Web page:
Today I met my LP for a language exchange session before going to work. Our focus was idioms, which turned out to be great fun.
Here are two that my language partner didn’t know – and what he thought they meant.
To bite your tongue: to commit suicide (anyone who has watched a drama or two will have heard an angry ajumma exclaim “do you want me to bite my tongue and bleed to death?!” so I half expected that one).
Hold your horses : park your bike (well, we are in Denmark, but still).
It was a quite hilarious lesson! But then again, I didn’t exactly know the one about “testing the stone bridge before crossing it” either.
When mentioning to my language partner that I noticed the 귀실 pun, she told me that there is another pun worth noticing: the title itself. More specifically, -군 has a separate meaning, so does -양 and their usage brings about this specific title. First, lt’s look at the endings.
Used about men. E.g. if a “lower ranking” person refers to the CEO’s son (or a butler/employee in the household refers to the master of the house’s son), -군 is attached to the son’s last name. Although the son may be younger than the speaker, the attachment of -군 establishes that the speaker respects the person that is spoken about or addressed. That is why he is called 주군 in the drama. Notice the alternating use of 주군 and 사장님 (the actual title of CEO) in the drama.
In English the equivalent would be something along the lines of “young master”.
Alternatively you can see it used in news broadcasts when the TV station wishes to protect the identity of the person being spoken of. If the last name is 김, the man will be referred to as 김군.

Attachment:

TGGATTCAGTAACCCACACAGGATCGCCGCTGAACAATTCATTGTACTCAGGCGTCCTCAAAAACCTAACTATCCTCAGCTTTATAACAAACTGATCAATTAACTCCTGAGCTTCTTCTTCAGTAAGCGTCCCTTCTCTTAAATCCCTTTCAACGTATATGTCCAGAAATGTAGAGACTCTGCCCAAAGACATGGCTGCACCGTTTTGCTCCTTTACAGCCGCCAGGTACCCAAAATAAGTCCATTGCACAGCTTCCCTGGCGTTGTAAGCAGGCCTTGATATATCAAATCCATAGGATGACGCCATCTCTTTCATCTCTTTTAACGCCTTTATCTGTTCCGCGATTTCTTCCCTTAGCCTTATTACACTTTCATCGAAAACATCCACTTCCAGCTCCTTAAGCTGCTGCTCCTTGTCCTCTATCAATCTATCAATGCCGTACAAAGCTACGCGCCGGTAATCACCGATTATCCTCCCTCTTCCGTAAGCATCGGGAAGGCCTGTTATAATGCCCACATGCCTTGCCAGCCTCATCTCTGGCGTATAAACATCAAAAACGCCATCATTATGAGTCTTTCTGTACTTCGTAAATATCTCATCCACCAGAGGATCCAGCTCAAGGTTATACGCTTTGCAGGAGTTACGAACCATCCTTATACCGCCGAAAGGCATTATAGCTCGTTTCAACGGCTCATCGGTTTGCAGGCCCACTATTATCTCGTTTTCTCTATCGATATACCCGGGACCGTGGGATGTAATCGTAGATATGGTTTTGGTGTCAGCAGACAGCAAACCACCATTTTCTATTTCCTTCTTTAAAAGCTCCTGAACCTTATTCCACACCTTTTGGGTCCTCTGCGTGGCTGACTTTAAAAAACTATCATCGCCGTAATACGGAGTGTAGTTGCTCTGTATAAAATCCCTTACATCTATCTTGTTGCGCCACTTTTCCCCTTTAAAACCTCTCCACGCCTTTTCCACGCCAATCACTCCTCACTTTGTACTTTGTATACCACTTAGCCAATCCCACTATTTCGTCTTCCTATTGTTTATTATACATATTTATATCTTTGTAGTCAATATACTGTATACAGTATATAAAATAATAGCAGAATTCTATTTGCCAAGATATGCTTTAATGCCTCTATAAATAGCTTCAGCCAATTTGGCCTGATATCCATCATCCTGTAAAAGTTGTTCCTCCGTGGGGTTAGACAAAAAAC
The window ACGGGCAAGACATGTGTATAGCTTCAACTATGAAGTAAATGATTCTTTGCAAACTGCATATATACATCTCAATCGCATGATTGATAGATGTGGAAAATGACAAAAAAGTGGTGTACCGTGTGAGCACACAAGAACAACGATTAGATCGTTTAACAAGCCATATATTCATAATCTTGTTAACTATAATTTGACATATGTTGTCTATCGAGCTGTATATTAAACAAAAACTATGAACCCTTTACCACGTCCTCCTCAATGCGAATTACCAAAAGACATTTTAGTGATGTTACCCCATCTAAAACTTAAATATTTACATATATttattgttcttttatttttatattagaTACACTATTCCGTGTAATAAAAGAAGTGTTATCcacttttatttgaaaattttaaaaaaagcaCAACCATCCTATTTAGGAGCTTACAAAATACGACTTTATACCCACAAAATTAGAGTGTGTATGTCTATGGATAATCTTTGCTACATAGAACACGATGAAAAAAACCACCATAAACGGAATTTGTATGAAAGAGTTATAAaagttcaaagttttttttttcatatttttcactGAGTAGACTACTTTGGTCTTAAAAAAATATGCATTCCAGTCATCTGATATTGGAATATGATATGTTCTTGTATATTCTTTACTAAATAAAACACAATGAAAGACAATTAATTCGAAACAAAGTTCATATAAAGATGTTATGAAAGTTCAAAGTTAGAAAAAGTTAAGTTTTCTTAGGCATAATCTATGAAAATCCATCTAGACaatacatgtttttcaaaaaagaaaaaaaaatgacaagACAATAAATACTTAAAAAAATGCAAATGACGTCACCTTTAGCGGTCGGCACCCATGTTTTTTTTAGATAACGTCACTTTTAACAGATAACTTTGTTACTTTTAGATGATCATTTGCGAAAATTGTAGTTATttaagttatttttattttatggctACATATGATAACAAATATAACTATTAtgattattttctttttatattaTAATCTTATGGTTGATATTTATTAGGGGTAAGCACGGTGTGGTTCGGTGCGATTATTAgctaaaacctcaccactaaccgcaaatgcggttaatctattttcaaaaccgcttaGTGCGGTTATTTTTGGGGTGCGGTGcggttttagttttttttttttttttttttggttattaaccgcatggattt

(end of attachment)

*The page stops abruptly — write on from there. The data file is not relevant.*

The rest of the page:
-양 is the female equivalent of -군. This is also attached to the last name in order to show respect. For those who watch Downton Abbey, it can be considered similar to the staff calling the three sisters Lady Mary, Lady Edith, and Lady Sybil, including Carson although he has known them since they were little girls.
Also this term is used to protect the identity of women who media wants to spare of getting too much attention in connection with a specific story.
The specific last names in 주군의 태양:
As we know, the title translates into Master’s Sun. The names 주중원 and 태공실 are therefore not randomly chosen since the title only has that double meaning with these two specific last names.
It also means that 태양 is not a random nickname picked for 공실 (I had wondered a bit whether it was something made up by the class mates who made the distinction Big Sun and Little Sun).
That’s a cool observation don’t you think? 🙂
Here are some of the sounds we worked on in our language exchange today. Apparently my pronunciation is not bad, but the double consonants need some extra work. Specifically, I need to work on making my “single-consonants” softer. Looking at the list, we didn’t really get around to ㄱ, ㄲ, ㅋ. Next time then.
ㅂ 비읍 방
Anecdote: if any of you have seen 너의 목소리가 들려, you might remember that the female lead’s last name is 장, but when her colleagues speak to her in private/in an endearing way, they call her 짱 instead, which roughly translates into “the best”.
When you think you sound native, then try these tongue twisters 🙂
내가 그린 기린 그림은 목이 긴 기린 그림이고 니가 그린 기린 그림은 목이 짧은 기린 그림이다.
경찰청 창살 쇠철창살 검찰청 창살 쌍철창살
Most of you have probably come across the term 꽃미남 which is usually translated into “flower boy” in English.
For those of you who have missed it, a 꽃미남 is a man who is too “pretty” to fall into the conventional category of handsome since he is more beautiful than he is handsome.
In the Korean drama “You are Beautiful” (미남이시네요), a girl takes the place of her twin brother 고미남 in a boy band while he recovers from surgery, the manager thinking that their voices are so similar that with the right clothing and hairdo no-one will notice the difference… Right… Anyway.
Since most of the guys in that drama are unually slow on the uptake, the heroine manages to pose as her brother for quite a while, others thinking that she is just an unusually pretty boy, a 꽃미남.
Only today did I notice that the main character’s name 고미남 is actually a play on words so naturally I had to share with you all 🙂